2. When you are advised or even bluntly told to research your prospective employer, you are not being asked to look up trivia crap like when the organization was founded, how many employees it has, what its revenues are, etc. Doing research on the prospective employer means reviewing their website, googling for news about them and asking yourself "What is it about what they are doing that I like?" It could be their mission, it could be their business model, it could be their management. But you have to find that there is something that you like about who they are or what they are doing - Ideally, something that you like, that you feel strongly about and that you believe in. Otherwise, you'll never be able to answer either the question "what do you know about us?" or "why do you want to work for us?" in a way that's convincing to the prospective employer.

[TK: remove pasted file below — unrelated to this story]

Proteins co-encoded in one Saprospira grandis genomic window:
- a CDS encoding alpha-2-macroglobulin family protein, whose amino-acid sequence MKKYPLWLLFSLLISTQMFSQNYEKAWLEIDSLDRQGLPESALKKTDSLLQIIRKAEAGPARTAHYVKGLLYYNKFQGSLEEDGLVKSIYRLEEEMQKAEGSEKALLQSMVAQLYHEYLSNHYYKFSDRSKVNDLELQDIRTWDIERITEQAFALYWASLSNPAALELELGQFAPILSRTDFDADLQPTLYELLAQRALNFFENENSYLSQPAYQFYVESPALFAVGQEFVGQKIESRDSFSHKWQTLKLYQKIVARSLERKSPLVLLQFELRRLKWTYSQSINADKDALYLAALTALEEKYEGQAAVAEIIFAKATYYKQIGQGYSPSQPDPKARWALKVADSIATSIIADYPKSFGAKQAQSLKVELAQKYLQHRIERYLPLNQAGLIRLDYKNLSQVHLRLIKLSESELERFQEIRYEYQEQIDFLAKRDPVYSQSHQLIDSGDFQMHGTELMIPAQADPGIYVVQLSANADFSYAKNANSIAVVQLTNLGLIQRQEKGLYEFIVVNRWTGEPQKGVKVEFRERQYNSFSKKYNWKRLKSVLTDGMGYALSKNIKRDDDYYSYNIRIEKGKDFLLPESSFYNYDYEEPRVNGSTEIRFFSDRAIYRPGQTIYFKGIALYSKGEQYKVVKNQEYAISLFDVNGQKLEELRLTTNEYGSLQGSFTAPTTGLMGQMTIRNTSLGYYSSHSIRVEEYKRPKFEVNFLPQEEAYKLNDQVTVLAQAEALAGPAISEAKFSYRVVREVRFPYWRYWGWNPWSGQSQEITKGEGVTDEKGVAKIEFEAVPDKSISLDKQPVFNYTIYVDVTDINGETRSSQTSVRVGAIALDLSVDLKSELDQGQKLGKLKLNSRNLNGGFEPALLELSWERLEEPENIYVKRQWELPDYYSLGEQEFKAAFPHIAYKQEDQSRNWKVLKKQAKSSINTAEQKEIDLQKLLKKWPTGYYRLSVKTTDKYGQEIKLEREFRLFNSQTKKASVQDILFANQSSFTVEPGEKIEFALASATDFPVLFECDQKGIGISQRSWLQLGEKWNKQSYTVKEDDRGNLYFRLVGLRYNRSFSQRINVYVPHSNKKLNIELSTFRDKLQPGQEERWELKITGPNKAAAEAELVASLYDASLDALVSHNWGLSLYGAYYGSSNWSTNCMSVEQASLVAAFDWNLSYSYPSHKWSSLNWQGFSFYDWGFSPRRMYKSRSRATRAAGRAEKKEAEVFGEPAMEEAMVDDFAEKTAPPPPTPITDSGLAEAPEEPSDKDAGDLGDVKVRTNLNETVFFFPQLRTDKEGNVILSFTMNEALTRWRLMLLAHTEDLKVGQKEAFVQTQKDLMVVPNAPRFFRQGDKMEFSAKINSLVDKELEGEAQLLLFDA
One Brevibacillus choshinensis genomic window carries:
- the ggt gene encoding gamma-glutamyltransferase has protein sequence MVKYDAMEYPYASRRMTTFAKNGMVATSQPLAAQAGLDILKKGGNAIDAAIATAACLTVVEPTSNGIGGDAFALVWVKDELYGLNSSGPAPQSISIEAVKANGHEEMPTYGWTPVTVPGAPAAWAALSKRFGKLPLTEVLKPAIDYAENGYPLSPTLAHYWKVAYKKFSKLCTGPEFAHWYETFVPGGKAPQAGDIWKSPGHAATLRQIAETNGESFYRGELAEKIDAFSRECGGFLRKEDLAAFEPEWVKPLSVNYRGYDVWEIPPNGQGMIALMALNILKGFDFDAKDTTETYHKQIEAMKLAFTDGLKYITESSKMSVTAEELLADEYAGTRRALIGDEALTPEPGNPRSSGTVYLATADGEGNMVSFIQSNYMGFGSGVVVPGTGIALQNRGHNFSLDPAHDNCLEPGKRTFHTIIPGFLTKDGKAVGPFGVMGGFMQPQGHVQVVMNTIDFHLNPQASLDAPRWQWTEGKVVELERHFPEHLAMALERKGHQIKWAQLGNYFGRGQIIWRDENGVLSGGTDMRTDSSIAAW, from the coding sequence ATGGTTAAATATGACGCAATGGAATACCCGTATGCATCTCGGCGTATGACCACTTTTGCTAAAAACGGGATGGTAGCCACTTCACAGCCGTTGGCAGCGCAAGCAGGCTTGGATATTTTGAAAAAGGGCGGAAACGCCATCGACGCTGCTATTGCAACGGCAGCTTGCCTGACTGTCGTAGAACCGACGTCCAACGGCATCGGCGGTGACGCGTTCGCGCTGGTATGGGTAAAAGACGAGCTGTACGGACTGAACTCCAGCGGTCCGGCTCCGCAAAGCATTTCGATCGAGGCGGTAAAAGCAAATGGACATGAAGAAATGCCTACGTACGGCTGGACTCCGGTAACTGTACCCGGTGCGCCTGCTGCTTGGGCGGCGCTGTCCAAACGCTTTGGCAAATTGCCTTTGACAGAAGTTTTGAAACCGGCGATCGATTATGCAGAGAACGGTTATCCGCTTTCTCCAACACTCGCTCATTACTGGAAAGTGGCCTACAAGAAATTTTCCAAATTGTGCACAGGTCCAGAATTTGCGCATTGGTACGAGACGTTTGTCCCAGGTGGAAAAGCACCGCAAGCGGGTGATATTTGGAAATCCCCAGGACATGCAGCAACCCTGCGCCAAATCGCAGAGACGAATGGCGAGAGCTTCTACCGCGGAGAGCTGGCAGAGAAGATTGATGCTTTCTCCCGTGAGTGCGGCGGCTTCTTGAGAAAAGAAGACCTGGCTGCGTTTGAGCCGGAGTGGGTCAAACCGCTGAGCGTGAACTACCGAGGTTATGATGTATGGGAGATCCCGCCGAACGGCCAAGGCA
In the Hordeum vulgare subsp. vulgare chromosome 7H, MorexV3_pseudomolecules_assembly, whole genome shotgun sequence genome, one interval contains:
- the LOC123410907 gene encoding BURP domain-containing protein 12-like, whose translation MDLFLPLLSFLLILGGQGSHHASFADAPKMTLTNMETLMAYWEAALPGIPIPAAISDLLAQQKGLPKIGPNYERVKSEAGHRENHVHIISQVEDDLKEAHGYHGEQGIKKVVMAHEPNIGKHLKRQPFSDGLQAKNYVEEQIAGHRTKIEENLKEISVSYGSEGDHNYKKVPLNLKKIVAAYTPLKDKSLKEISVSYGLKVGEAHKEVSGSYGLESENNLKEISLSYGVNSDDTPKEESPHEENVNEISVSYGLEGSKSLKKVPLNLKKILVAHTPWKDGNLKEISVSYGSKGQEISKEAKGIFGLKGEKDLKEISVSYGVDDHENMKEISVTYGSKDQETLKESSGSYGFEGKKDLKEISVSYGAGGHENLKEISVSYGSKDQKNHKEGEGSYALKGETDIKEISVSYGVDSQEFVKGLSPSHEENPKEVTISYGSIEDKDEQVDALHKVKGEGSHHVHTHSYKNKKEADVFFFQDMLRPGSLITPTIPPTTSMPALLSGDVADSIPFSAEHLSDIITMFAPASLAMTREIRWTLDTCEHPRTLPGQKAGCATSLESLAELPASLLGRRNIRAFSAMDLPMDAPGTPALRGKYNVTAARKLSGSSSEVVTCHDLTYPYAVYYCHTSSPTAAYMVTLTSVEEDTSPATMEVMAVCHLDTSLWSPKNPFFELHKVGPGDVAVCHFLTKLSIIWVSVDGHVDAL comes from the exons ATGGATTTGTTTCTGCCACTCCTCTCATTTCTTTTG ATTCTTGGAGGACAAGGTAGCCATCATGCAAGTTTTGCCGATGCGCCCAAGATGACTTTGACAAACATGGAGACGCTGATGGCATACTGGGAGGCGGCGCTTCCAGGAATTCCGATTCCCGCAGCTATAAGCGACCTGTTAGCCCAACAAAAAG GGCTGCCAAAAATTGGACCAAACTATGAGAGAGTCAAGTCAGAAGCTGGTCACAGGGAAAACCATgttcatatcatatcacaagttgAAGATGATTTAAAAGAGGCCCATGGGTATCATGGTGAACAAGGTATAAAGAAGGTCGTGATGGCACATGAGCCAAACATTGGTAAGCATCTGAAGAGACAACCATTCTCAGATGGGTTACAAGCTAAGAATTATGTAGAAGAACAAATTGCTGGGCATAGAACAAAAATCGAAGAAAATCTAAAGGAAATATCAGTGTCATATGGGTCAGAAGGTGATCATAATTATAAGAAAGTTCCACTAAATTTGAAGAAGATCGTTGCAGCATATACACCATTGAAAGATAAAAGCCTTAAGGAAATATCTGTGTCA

One more time: the interview is not about you, it's about them. You exist, and you are relevant to them only to the extent that your existence is beneficial to them meeting their needs and requirements. If they ask you any question about you, they are always asking you your pixel fits into their picture. They couldn't care less about the rest of you. They may care about you as a person after they hire you, but not one minute before. Capice?

  • +1. Looking up on Wikipedia is perhaps one step up from those who don't bother to look anything up, but it still smacks of doing the least possible to be able to field this question. And I'm still surprised as to why anyone would go to Wikipedia first and not the company website - unless they are one of those uber-arty-hipster companies who say almost nothing concrete :) – Julia Hayward Mar 27 '15 at 13:10